"This generation of African film directors is very creative, committed and proud. They just need to be provided with the means to forge ahead."

 

What is it that most brings cinema and music together in your opinion?

Creation! Cinema and music are also two remarkable storytellers, even if the medium is different. That said, cinema has more need of music than the other way around. What would cinema be without music? It’s one of the major actors in a film.

 

You’ve put your singing career to one side to devote yourself to political causes such as equality between men and women. In what way do you think cinema can contribute to changing things?

There are many ways to restore balance to things. And cinema is one of them. It can play an essential role by raising awareness and telling stories that make spectators realise what is at stake. But nothing will be more effective than educating children.

 

So cinema does not engage in enough activism in your opinion?
More of this type of cinema still needs to be distributed. And the obstacles are numerous.

 

What would you say is the current state of African cinema?

It is overflowing with universal stories to tell, and not only Afro-African stories. In Sub-Saharan Africa, directors suffer from a lack of resources, sufficient budgets, film industry subsidies as well as educational institutions for cinema professionals, and movie theatres! There are almost none left in the capitals. In North Africa, directors are provided with better support. All the actors in the industry must unite in order to make the rulers understand that culture, and particularly cinema, are key driving forces. Artists are very influential ambassadors. But I have high hopes since this African generation is very creative, upstanding and proud. They just need to be provided with the means to forge ahead.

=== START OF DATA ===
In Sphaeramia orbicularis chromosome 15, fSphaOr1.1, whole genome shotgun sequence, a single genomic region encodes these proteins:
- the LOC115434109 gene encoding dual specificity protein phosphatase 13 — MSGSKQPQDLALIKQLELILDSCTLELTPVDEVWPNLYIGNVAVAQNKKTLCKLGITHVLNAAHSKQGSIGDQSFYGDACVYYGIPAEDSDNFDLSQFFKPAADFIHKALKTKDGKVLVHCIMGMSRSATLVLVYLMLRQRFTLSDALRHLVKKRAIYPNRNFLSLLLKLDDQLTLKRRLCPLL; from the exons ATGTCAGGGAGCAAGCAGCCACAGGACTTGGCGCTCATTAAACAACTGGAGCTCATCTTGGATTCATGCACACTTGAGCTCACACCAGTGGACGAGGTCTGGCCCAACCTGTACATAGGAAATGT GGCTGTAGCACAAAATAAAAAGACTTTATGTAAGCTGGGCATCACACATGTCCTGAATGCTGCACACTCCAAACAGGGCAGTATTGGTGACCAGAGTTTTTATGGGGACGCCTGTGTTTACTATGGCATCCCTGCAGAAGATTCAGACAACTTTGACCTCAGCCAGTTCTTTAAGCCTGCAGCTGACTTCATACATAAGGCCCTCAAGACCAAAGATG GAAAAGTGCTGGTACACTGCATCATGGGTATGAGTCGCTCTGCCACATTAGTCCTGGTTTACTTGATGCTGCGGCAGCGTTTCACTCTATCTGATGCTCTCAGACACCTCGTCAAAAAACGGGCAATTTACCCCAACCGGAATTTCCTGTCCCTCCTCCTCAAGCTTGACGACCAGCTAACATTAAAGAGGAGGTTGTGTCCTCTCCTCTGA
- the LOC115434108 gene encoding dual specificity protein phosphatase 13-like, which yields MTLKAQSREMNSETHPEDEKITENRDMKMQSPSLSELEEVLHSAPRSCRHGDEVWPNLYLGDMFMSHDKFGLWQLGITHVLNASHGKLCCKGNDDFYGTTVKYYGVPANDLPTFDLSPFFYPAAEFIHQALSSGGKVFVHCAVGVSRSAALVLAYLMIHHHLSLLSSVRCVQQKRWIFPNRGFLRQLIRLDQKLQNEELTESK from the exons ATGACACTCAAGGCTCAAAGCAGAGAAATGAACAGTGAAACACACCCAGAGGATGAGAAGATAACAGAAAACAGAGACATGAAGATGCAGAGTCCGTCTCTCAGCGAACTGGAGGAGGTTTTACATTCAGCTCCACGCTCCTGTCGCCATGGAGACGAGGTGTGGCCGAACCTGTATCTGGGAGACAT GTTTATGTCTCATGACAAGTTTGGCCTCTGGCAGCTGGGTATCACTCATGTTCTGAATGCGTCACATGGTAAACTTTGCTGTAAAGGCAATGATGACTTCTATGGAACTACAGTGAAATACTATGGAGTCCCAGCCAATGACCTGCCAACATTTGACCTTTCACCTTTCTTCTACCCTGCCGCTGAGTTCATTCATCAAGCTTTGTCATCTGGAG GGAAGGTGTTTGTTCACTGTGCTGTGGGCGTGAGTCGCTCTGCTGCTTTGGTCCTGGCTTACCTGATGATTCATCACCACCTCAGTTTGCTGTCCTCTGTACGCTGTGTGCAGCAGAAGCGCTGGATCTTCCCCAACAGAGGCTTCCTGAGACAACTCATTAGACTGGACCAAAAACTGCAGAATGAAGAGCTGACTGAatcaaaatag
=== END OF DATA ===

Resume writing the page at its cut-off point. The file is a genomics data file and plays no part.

During the Jury press conference, you brought up the complex situation of black French actresses, who are faced with discrimination. Can you tell us more about this?

Sixteen black French actresses have published a manifesto containing distressing and shameful testimonies. They’ve already suffered everything that other actresses are enduring around the world. But what's more, they are black…and every day are exposed to a multitude of unacceptable comments regarding the colour of their skin. All of them will grace the red carpet on 16 May thanks to the initiative taken by Aïssa Maïga.

Meeting17.05.2018 . 1:15 PM

Khadja NIN, Member of the Feature Films jury

Written by Benoit Pavan

Share the page

Focus

The same day

Jury Released on 12.05.18

Interview with Khadja Nin, member of the Feature Films Jury

Her songs, which blend Western pop and Afro-Cuban rhythms, have won her international renown. At the age of 58, Burundian singer Khadja Nin has now shifted from being on stage to defending political causes that are close to her heart. Louis de Funès, Jeanne Moreau and African cinema: Khadja Nin evokes her vision of cinema.

Separate addresses with a comma * * * Required fields
Jury12.05.18

Interview with Khadja Nin, member of the Feature Films Jury

Separate addresses with a comma * * * Required fields
.

.

.

12 : 06 : 34 : 57
From May 14 to 25, keep up with the 72nd

Festival de Cannes on its dedicated event website

By continuing to navigate our website,
you accept cookies being used and saved on your device, notably for promotional and/or advertising purposes, within the limits of our privacy protection policy.